Johann Adam Dick died in 1785. In 1786 Christian Dick filed papers to settle the estate of his father, Johann Adam Dick of Berwick Township, York County. A list of payments against the estate included money for Jonas Wolff “for maintaining a daughter of the deceased”.[14]


1 Johan Adam Dick b: 1 Apr 1709 Germany, d: 29 Sep 1785 in York, PA
.. + Anna Ottilla Knack b: 4 Nov 1711 Germany, m: 12 Jun 1731 Germany, d: 20 Oct 1782 York, PA

....2 Elisabetha Margretha Dick b: 1732 Germany, d: Unknown
....2 Maria Christina Margretha Dick b: 1734 Germany, d: Unknown
.... + Jacob Brown
....2 Maria Juliana Dick b: 1736 Germany, d: Unknown
....2 Appollonia Dick b: 14 Aug 1738 at Sea, d: Abt. 1791 PA
.... + Johann Jonas Wolf b: 27 Dec 1739 Lebanon, PA, m: 1761, d: 21 Sep 1787 Abbottstown, York, PA
......3 Jacob Wolf b: 05 Jun 1762 York, PA, d: 31 Mar 1810 York, PA
...... + Cornelia Knight b: 27 Oct 1765, d: 6 Oct 1806
......3 Appollonia Wolf b: 31 Dec 1763 York, PA, d: Aft. 1787
......3 John Wolf b: 18 Sep 1767 York, PA, d: 28 Aug 1851 Hamilton, Adams, PA
......3 Catherine Wolf b: 21 Nov 1770 York, PA, d: Aft. 1787
...... + Henry Becker
......3 Adam Wolf b: 12 Feb 1773 York, PA, d: 13 Mar 1865
...... + Eva b: 1771, d: 1839
......3 Johan Jonas Wolf b: 08 Feb 1775 Abbottstown, Adams, PA, d: Unknown
......3 Christianna Wolf b: 16 Nov 1776 York, PA, d: Unknown
......3 John Frederick Wolf b: 30 Jun 1779 Berwick Twp, York Co, PA, d: 25 Apr 1872 York Springs, Adams, PA
...... + Esther Barbara Shaffer b: 29 Dec 1777 PA, m: 8 Apr 1800, d: 16 Oct 1866 York Springs, Adams, PA
......3 Maria Elizabeth Wolf b: 27 Jun 1782 York, PA, d: Unknown
......3 Andrew Wolf b: 18 Mar 1787 York, PA, d: 28 Apr 1867 Berwick, York, PA
...... + Catherine Dick b: 1795, m: 1829
....2 Christian Dick b: 02 Jan 1740 PA, d: 4 May 1800
.... + Catherine Naugle b: 28 Jun 1743, d: 4 May 1800 York, PA
....2 Susanna Dick b: 1742 Berwick Twp., York Co., PA, d: Unknown
.... + John Horner
....2 Catherine Dick b: 1744 Berwick Twp., York Co., PA, d: Unknown
.... + George Bittinger




[1] Bugert, Annette Kunselman. Eighteenth Century Emigrants from German - Speaking Lands to North America. Volume II: The Western Palatinate. Birdsboro, Pennsylvania: The Pennsylvania German Society, 1985.
[2] Rupp, I. Daniel. A Collection of Upwards of Thirty Thousand Names of German, Swiss, Dutch, French and other Immigrants in Pennsylvania From 1727 - 1776. Second Edition. Baltimore: Genealogical Publishing Company, 1965.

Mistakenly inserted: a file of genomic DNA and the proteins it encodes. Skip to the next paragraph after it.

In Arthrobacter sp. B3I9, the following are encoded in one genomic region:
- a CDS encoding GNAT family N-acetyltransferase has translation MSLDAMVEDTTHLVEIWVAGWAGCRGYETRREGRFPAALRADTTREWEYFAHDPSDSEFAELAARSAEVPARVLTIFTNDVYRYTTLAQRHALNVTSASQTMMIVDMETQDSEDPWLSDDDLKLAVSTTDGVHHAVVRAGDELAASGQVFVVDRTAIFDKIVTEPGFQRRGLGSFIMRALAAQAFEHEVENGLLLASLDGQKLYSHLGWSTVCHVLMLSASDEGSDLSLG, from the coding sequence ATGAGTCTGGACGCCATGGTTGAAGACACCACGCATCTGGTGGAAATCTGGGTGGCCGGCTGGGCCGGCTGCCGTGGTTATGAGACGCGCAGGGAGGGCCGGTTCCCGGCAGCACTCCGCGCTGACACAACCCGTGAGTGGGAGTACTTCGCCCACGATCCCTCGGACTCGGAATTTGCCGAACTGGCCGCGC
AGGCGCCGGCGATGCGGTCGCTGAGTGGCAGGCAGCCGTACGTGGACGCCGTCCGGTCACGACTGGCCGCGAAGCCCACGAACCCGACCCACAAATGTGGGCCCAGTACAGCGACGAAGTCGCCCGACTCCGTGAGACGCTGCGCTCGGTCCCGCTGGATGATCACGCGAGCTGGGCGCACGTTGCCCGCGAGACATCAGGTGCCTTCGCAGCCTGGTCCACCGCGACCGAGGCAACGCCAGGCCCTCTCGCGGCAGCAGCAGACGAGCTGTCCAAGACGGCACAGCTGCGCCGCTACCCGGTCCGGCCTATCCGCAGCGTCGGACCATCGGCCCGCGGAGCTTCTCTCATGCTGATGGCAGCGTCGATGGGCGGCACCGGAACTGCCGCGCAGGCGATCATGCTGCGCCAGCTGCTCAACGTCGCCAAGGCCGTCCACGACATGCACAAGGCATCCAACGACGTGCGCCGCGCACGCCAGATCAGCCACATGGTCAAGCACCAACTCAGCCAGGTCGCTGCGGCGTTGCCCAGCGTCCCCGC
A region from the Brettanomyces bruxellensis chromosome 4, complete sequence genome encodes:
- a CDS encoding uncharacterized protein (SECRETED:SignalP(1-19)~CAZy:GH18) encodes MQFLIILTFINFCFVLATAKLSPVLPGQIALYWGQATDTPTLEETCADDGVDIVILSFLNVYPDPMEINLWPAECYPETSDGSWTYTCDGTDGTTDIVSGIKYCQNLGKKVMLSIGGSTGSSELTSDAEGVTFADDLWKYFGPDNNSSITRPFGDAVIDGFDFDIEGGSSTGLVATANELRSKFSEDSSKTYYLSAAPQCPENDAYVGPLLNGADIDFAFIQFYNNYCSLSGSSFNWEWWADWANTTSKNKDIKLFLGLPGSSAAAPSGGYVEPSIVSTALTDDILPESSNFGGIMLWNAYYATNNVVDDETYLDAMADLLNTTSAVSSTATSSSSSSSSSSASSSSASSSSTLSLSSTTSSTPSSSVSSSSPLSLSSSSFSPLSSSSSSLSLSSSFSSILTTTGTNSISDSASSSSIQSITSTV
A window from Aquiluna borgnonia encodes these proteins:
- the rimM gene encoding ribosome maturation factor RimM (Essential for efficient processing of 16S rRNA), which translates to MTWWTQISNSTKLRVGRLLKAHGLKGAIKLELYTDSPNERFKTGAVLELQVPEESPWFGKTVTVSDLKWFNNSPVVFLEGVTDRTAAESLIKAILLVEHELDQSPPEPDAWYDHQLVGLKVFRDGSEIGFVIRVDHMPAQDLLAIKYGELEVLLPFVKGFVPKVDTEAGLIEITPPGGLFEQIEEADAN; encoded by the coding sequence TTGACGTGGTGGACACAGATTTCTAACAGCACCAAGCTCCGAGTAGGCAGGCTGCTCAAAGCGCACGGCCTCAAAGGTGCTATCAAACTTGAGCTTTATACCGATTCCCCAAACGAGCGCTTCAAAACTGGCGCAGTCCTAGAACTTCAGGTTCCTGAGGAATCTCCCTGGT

[3] Wolfe, J. Arthur. Jonas Wolf of Berwick Township, York County, Pennsylvania: A History and Genealogy of a Colonial Ancestor and Some of His Descendants. Privately Published: 1987.
[4] Rupp, I. Daniel. A Collection of Upwards of Thirty Thousand Names of German, Swiss, Dutch, French and other Immigrants in Pennsylvania From 1727 - 1776. Second Edition. Baltimore: Genealogical Publishing Company, 1965.
[5] Ibid.
[6] Prowell, George R. History of York County, Pennsylvania. Chicago: J. H. Beers & Company, 1907.
[7] Reilly, John T. History and Directory of the Boroughs of Gettysburg, Oxford, York springs, Berwick and East Berlin, Adams County, PA with Historical Collections. Gettysburg, Pennsylvania: J. E. Wible Printer, 1880.
[8] Ibid.
[9] Tax Records for Berwick, York County, Pennsylvania, 1762 & 1772, York Heritage Trust, 350 E Market Street, York, PA 18 November 2010. Adam Dick.
[10] Pennsylvania Archives; Series 2; Volume II; Persons Naturalized in the Province of Pennsylvania; pp. 403 – 4. Adam Dick naturalized on 18 November 1768.
[11] Hively, Neal Otto. Original Pennsylvania Land Record Series: Berwick, Oxford, Hamilton, Reading, Tyrone, Huntington and Latimore Townships. Volume II. Gettysburg, Pennsylvania: The Adams County Historical Society, 2009.
[12] Deeds recorded in the period 1749 – 1850 inclusive; in the Office of Recorder  of Deeds, Court House, York, Pennsylvania. Taken from: Young, Henry James. Genealogical Reports for the Historical Society of York County, evidences of the Wolf Families of York County before the year 1950. Volume XX. The Historical Society of York County, 1938. . Copy of book owned by York County Heritage Trust, 250 East Market Street, York, Pennsylvania.
[13] Prowell, George R. History of York County, Pennsylvania. Chicago: J. H. Beers & Company, 1907.
[14] Administration Bond of the Estate of Adam Dick, deceased, 1786. York County Heritage Trust, York, Pennsylvania.

4 comments:

  1. Wow -- wonderful story to end the challenge! Go out with a bang, as they say.
    Are you ready to continue the challenge?

    ReplyDelete
  2. Wendy, I'm glad I tried & completed the 52 weeks, 52 Ancestors Challenge. However, in 2015 I will go in different directions. I plan to concentrate on my mother's family.

    ReplyDelete
  3. Well written and well documented, a fitting end.

    ReplyDelete
  4. Thanks, Charlie! From you [the master of well documented research] that's a great compliment.

    ReplyDelete